The calculated least-cost path from Pergamon to Pitane runs near the already identified and discussed road between Pergamon and Elaia. The last section between bridge 1 and Pitane runs through an area that was below sea level in antiquity [67]. The calculated least-cost path from Pitane to Pergamon corresponds approximately to the reconstructed route.

5.14. Route N Kane – Coastal Road (C Adramytteion – Elaia)

An ancient road between Kane and Atarneus is not very likely. The shoreline is extremely steep in this area and the construction of a road would have required much effort and resources. For a relatively small harbor city like Kane, waterborne transport was much more efficient than the construction of coastal roads. However, the harbor was by no means cut off from the road network of the region. A connection from Kane through the Kara Dağı Mountains, passing the fortress on the Kavaklık Tepe ([18] (pp. 212–213), [19] (p. 119)) and the settlement of Hatiplar Kalesi ([81] (pp. 119–121), [87] (pp. 181–182), [88] (pp. 154–158)) and leading to the ancient coastal road (route C) can be assumed (Figure 25). The fortress on Kavaklık Tepe would have therefore served as an important observation point for the security of the route and the largest known settlement in the northern Kara Dağı Mountains, Hatiplar Kalesi, and would have been well connected to both the harbor in Kane and the Bakırçay Valley.

5.15. Route O Kane – Kara Dağı Mountains

The only remains of an ancient extra-urban road that have been discovered so far are located in the northern Kara Dağı Mountains (Figure 25). The road led up into the Kara Dağı Mountains and connected Kane with the farmsteads of Asarlık Tepe ([18] (p. 212), [19] (p. 119)) and Söğütlü Kalesi ([18] (pp. 211–212), [19] (p. 119)). The southern part of the road consists of andesite field stones over a length of 1.1 km and has a width of between 1 m and 2.5 m. A second lane has been identified on the northern part of the road, and 1.5 km south of Bademli another paved road branches off to the north-east.
Whether the road from Söğütlü Kalesi continues to the watchtower at Denizköy [17] (pp. 161–164) or even to Pitane, as reconstructed by Tozan [5], is uncertain, since the terrain in this part of the peninsula is very rugged. The road instead served as a connection between the fertile plateaus and the farmsteads of the Kara Dağı Mountains and the harbor of Kane.

5.16. Route P Kane – Ilıca North and Ilıca South

Thermal baths (Ilıca North and Ilıca South) dating back to the Roman Imperial Period ([16] (pp. 178–179), [17] (pp. 164–167), [89] (pp. 146–150)) can be found along the shore south of Kane (Figure 25). It can be assumed that they had moorings for transporting people and goods to the nearby larger harbors of Kane, Pitane or Elaia. An additional 4.5 km long land route to Kane also cannot be excluded. The terrain along the coast is relatively flat and such a route not only may have connected the thermal baths but also the bays and landing sites ([16] (pp. 177–178)) near the Arginusae Islands with Kane.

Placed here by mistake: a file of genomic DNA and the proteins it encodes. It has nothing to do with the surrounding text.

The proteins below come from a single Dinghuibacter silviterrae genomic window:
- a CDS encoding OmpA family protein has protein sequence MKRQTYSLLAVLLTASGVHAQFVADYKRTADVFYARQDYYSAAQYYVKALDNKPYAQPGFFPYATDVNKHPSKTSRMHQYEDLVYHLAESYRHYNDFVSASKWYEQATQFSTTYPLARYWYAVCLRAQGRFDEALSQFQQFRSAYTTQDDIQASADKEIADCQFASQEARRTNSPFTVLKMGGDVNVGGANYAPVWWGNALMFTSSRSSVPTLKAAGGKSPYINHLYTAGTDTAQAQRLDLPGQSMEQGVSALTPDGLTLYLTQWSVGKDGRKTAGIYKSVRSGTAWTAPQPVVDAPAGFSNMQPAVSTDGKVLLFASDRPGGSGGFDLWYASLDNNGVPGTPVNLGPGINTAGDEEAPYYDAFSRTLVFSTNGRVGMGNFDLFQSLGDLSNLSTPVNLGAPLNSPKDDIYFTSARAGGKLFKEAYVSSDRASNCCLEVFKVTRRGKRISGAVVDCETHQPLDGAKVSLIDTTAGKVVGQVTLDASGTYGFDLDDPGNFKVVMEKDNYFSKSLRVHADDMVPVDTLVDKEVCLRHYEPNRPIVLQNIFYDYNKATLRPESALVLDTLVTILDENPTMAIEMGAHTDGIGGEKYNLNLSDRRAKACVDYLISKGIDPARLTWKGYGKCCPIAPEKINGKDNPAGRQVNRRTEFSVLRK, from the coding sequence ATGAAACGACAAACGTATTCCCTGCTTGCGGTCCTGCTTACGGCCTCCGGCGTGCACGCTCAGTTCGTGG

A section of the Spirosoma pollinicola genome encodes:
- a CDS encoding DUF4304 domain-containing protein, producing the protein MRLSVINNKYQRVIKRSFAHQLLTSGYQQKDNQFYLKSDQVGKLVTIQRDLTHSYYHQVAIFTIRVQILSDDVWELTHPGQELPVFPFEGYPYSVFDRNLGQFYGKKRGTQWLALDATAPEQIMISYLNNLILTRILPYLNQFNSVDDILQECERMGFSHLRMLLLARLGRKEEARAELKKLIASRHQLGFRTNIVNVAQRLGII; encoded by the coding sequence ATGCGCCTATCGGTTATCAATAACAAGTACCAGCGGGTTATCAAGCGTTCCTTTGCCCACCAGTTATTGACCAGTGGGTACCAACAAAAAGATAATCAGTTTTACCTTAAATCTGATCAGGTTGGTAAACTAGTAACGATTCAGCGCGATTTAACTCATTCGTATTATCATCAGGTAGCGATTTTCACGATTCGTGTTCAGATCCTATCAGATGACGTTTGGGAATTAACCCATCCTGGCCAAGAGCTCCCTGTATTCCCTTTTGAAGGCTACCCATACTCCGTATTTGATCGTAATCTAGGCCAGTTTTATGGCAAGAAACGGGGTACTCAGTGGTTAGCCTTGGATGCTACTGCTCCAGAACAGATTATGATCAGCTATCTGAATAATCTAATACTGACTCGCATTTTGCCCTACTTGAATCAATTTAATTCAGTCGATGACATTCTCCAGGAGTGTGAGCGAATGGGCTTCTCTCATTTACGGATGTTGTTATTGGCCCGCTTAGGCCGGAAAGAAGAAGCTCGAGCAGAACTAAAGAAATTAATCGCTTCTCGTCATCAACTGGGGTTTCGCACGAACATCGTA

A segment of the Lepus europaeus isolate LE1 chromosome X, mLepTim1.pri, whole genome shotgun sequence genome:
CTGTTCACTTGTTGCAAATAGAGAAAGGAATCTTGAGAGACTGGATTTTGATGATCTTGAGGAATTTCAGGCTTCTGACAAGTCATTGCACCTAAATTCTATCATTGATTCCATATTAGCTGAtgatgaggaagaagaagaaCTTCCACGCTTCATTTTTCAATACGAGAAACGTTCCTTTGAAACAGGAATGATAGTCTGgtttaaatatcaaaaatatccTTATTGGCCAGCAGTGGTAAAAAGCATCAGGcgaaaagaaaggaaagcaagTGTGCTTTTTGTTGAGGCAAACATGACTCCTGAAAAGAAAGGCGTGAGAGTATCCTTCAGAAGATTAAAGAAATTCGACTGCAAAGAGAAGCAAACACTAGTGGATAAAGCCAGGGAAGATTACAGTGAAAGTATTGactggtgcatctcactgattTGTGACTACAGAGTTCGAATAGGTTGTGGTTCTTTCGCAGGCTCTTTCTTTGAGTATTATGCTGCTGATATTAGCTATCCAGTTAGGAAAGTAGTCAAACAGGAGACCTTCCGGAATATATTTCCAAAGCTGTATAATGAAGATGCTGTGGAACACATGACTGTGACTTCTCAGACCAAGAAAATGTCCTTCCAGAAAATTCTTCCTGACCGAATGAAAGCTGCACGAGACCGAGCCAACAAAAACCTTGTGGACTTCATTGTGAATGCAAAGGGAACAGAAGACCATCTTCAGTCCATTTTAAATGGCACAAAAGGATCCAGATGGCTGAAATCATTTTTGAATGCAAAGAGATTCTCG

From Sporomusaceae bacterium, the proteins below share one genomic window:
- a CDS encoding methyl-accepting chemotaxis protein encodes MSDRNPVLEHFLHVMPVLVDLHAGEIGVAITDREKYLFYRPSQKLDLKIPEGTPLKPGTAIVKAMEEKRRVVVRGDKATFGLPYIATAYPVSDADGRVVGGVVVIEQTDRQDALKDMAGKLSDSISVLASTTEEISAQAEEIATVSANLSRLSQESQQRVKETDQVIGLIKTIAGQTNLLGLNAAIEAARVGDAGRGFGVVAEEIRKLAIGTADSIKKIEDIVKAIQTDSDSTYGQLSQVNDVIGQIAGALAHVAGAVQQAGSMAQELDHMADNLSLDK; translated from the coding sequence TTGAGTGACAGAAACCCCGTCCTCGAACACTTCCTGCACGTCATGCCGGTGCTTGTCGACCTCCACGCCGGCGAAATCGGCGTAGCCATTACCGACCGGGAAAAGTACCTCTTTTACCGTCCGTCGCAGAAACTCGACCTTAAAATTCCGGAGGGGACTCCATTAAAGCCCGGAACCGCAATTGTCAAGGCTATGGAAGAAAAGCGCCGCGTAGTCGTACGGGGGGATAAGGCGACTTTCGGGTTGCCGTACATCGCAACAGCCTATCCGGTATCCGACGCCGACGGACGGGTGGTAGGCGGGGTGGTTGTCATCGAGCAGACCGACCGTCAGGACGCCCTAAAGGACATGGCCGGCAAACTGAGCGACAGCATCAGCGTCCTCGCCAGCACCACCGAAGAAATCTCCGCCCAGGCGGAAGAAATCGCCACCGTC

5.17. Route Q Perperene – Coastal Road (Near Ayvalık)

From Perperene in the Kozak Mountains, at least two other routes led to the ancient coastal road (route C). One connection was recently reconstructed by M. Tozan [5] (p. 563) along today’s Bergama-Ayvalık road to the coast (Figure 26).

5.18. Route R Perperene – Coastal Road (Near Altınova)

Another route probably ran to the coast near modern Altınova (Figure 26). It was recently reconstructed by K. Rheidt [27] (supplementary sheet 6) along with a Byzantine fortress near Bahçeli. It is mentioned by W. von Diest [12] (p. 12) as a “summer path”, as it led through the riverbed of the Madra River at numerous places.

5.19. Route S Kozak Mountains and Kestel Creek Valley – Pergamon

Another route must have led from the Kozak Mountains through the Kestel Creek Valley (Ketios Valley) to Pergamon (Figure 27). Due to the modern reservoir north of the city hill, any remains of a route are likely lost in this area. A watchtower on the Çoban Tepe [19] (pp. 128–129) next to the river is strong evidence for the existence of route through the valley, however. From this place the valley could be observed and controlled very well. Another site is located 5 km north-east of Çoban Tepe near Avunduruk. It offered an outstanding view of the Kestel Creek Valley up to Pergamon and into the Kozak Mountains, serving as an observation post as well (Figure 28).

6. Discussion

The routes reconstructed in this study connect the city of Pergamon with its surrounding mountain ranges, the Bakırçay Valley and the Aegean coastline. The compilation of all routes provides a general overview of the route network for the first time (Figure 29, Table 4), which can now be discussed in different contexts. Even though this route network does not claim to be complete, since, for example, smaller secondary routes and some supra-regional connections to settlements at a greater distance from Pergamon could not be considered, important aspects can be derived from this network.

6.1. Route Network as Element of Socio-Economic Processes

A city like Pergamon was dependent on the food supply from its rural surroundings. The extent to which the Pergamon Micro-Region was able to supply the city or whether additional imports were necessary is the subject of current discussions [90,91]. It can be assumed, however, that the lower Bakırçay Valley and the adjacent slopes and valleys, whose fertility was already praised by Strabo (Strabo 13.4.2 [64]), ensured a large part of the food supply. They were made accessible by the east-west connections through the lower Bakırçay Valley. The route to Elaia (route B2, B2.1) or the routes to Pitane (route M) and Atarneus (route L) connected the western lower Bakırçay Valley with its scattered agricultural and rural settlements, which existed during the Hellenistic Period and probably continued during the Roman Imperial Period [90] (pp. 155–159). The same can be assumed for the eastern lower Bakırçay Valley with the routes to Parthenion and Allianoi (route D1, D1.1), Apollonia (route A2, A2.1, A2.2, E2) and Gambreion (route G2).